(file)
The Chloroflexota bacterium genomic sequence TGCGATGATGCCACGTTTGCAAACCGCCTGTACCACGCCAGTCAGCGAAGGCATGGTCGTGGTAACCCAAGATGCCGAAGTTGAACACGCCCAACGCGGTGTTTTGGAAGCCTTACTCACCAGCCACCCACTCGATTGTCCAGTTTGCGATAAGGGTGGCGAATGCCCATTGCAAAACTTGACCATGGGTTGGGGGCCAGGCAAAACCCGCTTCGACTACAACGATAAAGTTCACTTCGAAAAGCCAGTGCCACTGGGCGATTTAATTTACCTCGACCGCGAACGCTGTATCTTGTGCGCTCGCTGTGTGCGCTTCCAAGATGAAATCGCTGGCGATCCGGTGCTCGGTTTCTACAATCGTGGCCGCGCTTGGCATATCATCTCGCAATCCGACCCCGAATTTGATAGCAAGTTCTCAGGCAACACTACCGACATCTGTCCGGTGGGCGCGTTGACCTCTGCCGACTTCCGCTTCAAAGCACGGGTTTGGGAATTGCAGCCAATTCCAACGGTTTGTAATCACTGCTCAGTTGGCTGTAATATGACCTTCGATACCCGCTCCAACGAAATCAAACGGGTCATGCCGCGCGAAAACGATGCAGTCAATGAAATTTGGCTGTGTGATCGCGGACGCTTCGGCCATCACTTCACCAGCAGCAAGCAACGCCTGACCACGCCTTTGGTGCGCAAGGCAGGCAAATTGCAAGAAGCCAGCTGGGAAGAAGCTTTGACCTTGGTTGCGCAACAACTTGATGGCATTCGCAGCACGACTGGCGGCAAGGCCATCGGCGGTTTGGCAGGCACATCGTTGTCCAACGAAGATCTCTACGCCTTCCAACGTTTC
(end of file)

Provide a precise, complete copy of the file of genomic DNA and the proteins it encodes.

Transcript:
The Chloroflexota bacterium genomic sequence TGCGATGATGCCACGTTTGCAAACCGCCTGTACCACGCCAGTCAGCGAAGGCATGGTCGTGGTAACCCAAGATGCCGAAGTTGAACACGCCCAACGCGGTGTTTTGGAAGCCTTACTCACCAGCCACCCACTCGATTGTCCAGTTTGCGATAAGGGTGGCGAATGCCCATTGCAAAACTTGACCATGGGTTGGGGGCCAGGCAAAACCCGCTTCGACTACAACGATAAAGTTCACTTCGAAAAGCCAGTGCCACTGGGCGATTTAATTTACCTCGACCGCGAACGCTGTATCTTGTGCGCTCGCTGTGTGCGCTTCCAAGATGAAATCGCTGGCGATCCGGTGCTCGGTTTCTACAATCGTGGCCGCGCTTGGCATATCATCTCGCAATCCGACCCCGAATTTGATAGCAAGTTCTCAGGCAACACTACCGACATCTGTCCGGTGGGCGCGTTGACCTCTGCCGACTTCCGCTTCAAAGCACGGGTTTGGGAATTGCAGCCAATTCCAACGGTTTGTAATCACTGCTCAGTTGGCTGTAATATGACCTTCGATACCCGCTCCAACGAAATCAAACGGGTCATGCCGCGCGAAAACGATGCAGTCAATGAAATTTGGCTGTGTGATCGCGGACGCTTCGGCCATCACTTCACCAGCAGCAAGCAACGCCTGACCACGCCTTTGGTGCGCAAGGCAGGCAAATTGCAAGAAGCCAGCTGGGAAGAAGCTTTGACCTTGGTTGCGCAACAACTTGATGGCATTCGCAGCACGACTGGCGGCAAGGCCATCGGCGGTTTGGCAGGCACATCGTTGTCCAACGAAGATCTCTACGCCTTCCAACGTTTC